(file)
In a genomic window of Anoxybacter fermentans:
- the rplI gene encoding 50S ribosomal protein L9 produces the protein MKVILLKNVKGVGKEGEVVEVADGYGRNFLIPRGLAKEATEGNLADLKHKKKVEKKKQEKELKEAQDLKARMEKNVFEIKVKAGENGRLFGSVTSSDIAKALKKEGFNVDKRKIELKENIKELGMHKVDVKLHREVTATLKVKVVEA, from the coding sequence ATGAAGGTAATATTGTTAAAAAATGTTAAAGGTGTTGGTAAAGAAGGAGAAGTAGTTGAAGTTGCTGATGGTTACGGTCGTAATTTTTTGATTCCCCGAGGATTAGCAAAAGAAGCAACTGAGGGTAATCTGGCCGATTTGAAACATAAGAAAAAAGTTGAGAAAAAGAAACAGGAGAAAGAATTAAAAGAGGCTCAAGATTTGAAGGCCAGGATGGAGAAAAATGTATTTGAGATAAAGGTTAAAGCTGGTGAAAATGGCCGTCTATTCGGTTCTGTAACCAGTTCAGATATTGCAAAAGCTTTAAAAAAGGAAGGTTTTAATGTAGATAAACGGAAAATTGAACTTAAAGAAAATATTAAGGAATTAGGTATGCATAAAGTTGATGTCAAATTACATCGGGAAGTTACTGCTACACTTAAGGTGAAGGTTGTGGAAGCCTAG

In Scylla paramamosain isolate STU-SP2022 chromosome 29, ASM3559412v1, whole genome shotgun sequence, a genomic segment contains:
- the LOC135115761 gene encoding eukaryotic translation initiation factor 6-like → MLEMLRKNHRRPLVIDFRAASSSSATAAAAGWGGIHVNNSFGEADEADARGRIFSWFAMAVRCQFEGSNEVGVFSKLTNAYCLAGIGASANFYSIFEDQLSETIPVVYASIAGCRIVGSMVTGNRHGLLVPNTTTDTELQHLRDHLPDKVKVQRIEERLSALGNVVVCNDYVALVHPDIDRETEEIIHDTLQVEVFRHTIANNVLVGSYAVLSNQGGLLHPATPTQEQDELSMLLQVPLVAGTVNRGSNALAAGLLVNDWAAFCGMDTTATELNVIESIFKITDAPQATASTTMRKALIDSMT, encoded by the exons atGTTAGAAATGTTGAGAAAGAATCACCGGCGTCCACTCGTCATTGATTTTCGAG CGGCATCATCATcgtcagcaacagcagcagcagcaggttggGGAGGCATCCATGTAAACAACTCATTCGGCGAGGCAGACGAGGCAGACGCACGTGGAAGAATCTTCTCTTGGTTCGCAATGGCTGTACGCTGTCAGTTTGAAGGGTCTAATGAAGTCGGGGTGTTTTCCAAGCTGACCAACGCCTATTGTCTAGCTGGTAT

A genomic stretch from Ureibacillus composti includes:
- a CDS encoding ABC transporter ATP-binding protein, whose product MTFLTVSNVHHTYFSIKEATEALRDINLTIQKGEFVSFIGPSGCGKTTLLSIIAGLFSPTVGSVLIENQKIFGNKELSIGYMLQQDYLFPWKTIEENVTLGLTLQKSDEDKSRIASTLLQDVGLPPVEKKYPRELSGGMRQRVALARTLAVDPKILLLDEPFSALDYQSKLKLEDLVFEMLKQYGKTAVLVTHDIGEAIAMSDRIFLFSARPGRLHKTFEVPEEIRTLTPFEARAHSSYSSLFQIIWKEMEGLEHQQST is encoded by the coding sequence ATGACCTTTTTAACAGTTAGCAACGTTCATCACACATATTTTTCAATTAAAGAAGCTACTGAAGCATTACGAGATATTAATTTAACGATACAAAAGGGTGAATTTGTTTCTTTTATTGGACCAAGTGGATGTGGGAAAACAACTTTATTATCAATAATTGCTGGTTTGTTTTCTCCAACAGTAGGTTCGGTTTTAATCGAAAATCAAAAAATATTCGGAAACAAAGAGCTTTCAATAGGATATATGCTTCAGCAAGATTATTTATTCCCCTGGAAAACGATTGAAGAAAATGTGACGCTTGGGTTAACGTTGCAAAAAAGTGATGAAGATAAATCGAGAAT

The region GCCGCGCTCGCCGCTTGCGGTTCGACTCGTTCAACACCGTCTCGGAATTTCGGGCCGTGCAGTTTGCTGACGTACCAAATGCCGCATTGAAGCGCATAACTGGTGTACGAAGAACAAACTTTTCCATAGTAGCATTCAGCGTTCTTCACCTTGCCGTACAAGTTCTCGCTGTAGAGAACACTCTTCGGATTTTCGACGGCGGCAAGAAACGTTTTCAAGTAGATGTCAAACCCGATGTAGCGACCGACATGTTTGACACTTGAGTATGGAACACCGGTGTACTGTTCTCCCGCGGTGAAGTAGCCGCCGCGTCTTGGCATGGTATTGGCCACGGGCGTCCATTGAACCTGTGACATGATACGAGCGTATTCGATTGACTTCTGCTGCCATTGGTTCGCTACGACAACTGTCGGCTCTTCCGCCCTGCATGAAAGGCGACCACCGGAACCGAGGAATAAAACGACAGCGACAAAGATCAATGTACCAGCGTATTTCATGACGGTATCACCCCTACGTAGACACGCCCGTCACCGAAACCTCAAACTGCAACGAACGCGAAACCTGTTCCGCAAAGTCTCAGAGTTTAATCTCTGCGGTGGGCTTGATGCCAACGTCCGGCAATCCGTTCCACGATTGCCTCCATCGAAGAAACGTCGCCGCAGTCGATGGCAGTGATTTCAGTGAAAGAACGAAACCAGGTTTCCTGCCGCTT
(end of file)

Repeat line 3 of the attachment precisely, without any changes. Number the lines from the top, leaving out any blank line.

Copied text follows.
In Scylla paramamosain isolate STU-SP2022 chromosome 29, ASM3559412v1, whole genome shotgun sequence, a genomic segment contains: